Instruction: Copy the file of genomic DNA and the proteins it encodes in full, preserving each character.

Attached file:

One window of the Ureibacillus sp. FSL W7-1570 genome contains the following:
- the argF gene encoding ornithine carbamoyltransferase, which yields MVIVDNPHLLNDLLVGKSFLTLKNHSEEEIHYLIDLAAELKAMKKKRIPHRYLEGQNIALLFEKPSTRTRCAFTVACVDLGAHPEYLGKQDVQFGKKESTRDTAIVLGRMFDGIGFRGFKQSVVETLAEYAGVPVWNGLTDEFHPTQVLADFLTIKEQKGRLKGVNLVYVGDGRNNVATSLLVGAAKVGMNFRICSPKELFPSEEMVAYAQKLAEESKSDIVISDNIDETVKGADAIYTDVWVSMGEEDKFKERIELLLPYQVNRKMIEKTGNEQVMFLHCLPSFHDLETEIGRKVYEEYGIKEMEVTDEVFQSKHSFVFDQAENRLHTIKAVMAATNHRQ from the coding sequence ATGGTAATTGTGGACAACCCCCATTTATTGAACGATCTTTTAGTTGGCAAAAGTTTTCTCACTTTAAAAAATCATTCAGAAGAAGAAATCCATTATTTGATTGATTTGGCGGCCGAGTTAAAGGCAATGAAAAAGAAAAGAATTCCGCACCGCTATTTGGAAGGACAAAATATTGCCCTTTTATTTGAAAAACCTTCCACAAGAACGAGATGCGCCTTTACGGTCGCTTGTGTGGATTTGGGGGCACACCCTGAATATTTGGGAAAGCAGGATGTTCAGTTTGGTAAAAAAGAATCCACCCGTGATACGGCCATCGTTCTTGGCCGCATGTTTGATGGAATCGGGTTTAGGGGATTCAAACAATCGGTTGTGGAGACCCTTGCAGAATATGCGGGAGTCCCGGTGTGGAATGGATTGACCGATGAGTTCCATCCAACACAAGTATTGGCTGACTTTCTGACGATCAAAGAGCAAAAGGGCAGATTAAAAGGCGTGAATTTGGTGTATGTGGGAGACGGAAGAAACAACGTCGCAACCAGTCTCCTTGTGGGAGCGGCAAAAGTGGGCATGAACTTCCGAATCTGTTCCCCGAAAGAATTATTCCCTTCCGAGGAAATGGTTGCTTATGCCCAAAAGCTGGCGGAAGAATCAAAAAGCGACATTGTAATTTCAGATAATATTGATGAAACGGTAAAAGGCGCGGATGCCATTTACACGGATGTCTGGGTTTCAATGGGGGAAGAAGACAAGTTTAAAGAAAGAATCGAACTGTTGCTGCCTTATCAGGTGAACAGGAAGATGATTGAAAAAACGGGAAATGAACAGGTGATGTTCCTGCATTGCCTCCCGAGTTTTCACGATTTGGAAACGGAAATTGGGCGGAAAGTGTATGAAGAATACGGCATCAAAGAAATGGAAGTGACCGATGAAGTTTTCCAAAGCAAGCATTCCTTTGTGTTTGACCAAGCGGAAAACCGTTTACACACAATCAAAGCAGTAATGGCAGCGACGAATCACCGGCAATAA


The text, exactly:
One window of the Ureibacillus sp. FSL W7-1570 genome contains the following:
- the argF gene encoding ornithine carbamoyltransferase, which yields MVIVDNPHLLNDLLVGKSFLTLKNHSEEEIHYLIDLAAELKAMKKKRIPHRYLEGQNIALLFEKPSTRTRCAFTVACVDLGAHPEYLGKQDVQFGKKESTRDTAIVLGRMFDGIGFRGFKQSVVETLAEYAGVPVWNGLTDEFHPTQVLADFLTIKEQKGRLKGVNLVYVGDGRNNVATSLLVGAAKVGMNFRICSPKELFPSEEMVAYAQKLAEESKSDIVISDNIDETVKGADAIYTDVWVSMGEEDKFKERIELLLPYQVNRKMIEKTGNEQVMFLHCLPSFHDLETEIGRKVYEEYGIKEMEVTDEVFQSKHSFVFDQAENRLHTIKAVMAATNHRQ from the coding sequence ATGGTAATTGTGGACAACCCCCATTTATTGAACGATCTTTTAGTTGGCAAAAGTTTTCTCACTTTAAAAAATCATTCAGAAGAAGAAATCCATTATTTGATTGATTTGGCGGCCGAGTTAAAGGCAATGAAAAAGAAAAGAATTCCGCACCGCTATTTGGAAGGACAAAATATTGCCCTTTTATTTGAAAAACCTTCCACAAGAACGAGATGCGCCTTTACGGTCGCTTGTGTGGATTTGGGGGCACACCCTGAATATTTGGGAAAGCAGGATGTTCAGTTTGGTAAAAAAGAATCCACCCGTGATACGGCCATCGTTCTTGGCCGCATGTTTGATGGAATCGGGTTTAGGGGATTCAAACAATCGGTTGTGGAGACCCTTGCAGAATATGCGGGAGTCCCGGTGTGGAATGGATTGACCGATGAGTTCCATCCAACACAAGTATTGGCTGACTTTCTGACGATCAAAGAGCAAAAGGGCAGATTAAAAGGCGTGAATTTGGTGTATGTGGGAGACGGAAGAAACAACGTCGCAACCAGTCTCCTTGTGGGAGCGGCAAAAGTGGGCATGAACTTCCGAATCTGTTCCCCGAAAGAATTATTCCCTTCCGAGGAAATGGTTGCTTATGCCCAAAAGCTGGCGGAAGAATCAAAAAGCGACATTGTAATTTCAGATAATATTGATGAAACGGTAAAAGGCGCGGATGCCATTTACACGGATGTCTGGGTTTCAATGGGGGAAGAAGACAAGTTTAAAGAAAGAATCGAACTGTTGCTGCCTTATCAGGTGAACAGGAAGATGATTGAAAAAACGGGAAATGAACAGGTGATGTTCCTGCATTGCCTCCCGAGTTTTCACGATTTGGAAACGGAAATTGGGCGGAAAGTGTATGAAGAATACGGCATCAAAGAAATGGAAGTGACCGATGAAGTTTTCCAAAGCAAGCATTCCTTTGTGTTTGACCAAGCGGAAAACCGTTTACACACAATCAAAGCAGTAATGGCAGCGACGAATCACCGGCAATAA